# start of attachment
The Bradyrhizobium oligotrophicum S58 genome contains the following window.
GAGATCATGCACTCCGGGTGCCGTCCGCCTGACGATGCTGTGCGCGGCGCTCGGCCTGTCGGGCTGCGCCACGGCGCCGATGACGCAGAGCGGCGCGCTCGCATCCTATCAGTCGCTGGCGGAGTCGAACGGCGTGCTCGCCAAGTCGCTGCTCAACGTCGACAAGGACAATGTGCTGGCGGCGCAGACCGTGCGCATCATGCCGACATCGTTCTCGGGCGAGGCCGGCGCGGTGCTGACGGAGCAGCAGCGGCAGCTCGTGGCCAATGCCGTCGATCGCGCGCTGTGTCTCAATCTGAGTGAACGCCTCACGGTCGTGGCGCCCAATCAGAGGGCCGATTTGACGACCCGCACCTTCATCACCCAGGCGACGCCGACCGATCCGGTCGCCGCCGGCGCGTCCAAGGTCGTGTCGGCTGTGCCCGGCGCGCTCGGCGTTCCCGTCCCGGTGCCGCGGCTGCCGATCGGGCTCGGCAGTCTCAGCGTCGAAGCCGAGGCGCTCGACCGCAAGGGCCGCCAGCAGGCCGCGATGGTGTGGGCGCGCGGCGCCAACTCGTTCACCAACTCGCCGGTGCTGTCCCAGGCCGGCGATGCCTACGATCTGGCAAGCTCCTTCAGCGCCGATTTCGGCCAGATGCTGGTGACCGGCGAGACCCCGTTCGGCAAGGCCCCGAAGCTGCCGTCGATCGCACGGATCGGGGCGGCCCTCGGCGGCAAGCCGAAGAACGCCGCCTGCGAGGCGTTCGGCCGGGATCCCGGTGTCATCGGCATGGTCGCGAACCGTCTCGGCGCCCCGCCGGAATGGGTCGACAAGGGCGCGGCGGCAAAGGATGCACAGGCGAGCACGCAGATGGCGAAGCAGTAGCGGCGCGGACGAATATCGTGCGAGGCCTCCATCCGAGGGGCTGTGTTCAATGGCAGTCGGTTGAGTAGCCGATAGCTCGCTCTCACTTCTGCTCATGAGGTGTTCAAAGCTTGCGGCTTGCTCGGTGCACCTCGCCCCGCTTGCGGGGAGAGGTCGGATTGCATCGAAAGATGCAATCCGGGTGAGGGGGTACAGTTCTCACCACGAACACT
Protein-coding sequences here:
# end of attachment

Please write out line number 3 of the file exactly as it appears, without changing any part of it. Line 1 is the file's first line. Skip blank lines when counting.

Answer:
Protein-coding sequences here: